Thank you for your letter of June 12, 2008, regarding the problems you are having with your house. Your letter stated that the City of Springfield made repairs to your house with Community Development Block Grant (CDBG) funds. Partly as a result of this action, Sangamon County's assessment of your home's value increased more than it should have, considering the amount of repairs. By the time the problem was corrected, you had fallen behind in your mortgage payments. Based on your conversation with Stanley Gimont, Acting Director of HUD's Office of Block Grant Assistance, it now appears that the lender has foreclosed. Your letter also expressed complaints about how the Chicago Regional Office of HUD has responded to your concerns.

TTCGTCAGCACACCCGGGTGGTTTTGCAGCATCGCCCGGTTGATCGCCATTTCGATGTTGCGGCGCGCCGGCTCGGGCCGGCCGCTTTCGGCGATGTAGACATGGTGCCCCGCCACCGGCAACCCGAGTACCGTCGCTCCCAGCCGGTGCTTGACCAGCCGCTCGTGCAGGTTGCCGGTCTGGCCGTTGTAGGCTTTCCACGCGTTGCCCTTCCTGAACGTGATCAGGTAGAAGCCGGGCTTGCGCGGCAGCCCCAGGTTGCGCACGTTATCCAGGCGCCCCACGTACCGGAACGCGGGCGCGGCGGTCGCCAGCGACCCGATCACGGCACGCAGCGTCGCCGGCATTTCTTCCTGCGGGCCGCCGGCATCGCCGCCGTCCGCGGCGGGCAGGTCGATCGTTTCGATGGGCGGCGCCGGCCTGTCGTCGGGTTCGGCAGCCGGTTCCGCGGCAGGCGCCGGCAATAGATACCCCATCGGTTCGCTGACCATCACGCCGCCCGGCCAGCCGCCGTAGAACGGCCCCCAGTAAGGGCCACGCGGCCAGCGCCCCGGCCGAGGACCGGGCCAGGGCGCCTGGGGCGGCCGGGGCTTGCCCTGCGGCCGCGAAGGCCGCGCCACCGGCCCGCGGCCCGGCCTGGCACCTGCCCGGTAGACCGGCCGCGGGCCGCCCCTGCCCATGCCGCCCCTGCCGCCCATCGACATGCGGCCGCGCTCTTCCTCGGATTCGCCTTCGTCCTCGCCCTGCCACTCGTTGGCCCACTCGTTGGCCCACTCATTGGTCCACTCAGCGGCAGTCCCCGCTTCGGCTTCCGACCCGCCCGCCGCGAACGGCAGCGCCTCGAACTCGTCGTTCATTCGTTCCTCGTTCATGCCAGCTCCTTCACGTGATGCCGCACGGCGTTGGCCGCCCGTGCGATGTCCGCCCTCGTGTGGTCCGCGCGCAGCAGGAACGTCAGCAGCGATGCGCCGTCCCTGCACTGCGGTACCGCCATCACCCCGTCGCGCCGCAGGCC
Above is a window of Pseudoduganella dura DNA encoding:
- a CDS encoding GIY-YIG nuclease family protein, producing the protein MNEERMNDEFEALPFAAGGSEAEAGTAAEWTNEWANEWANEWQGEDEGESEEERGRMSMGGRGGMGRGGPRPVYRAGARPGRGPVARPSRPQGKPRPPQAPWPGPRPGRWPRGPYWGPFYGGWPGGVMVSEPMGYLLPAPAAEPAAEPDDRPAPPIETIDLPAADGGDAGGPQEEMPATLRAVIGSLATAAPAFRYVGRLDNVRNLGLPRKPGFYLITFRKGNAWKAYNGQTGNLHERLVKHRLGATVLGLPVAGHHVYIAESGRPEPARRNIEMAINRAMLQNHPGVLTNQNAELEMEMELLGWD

You are requesting relief in the form of mortgage payments on your behalf from the City of Springfield. You also ask for employment through the city because you subsequently lost your job at Wal-Mart and believe that the city contributed to that problem as well.

See d/e 38-1 (Exhibit 1). The letter also states that the Department's Headquarters office reviewed the situation and that the Department did not "support your claim to such compensation." Id. The letter provides:

The Headquarters Office has also evaluated the responses provided by the Chicago Regional Office of HUD. While staff there admitted that conversations with you had sometimes become charged, they insisted that they did not make the statements you claim. If anyone did act disrespectfully, the Department apologizes to you. Headquarters has reminded staff in Chicago to conduct themselves professionally at all times.

Id.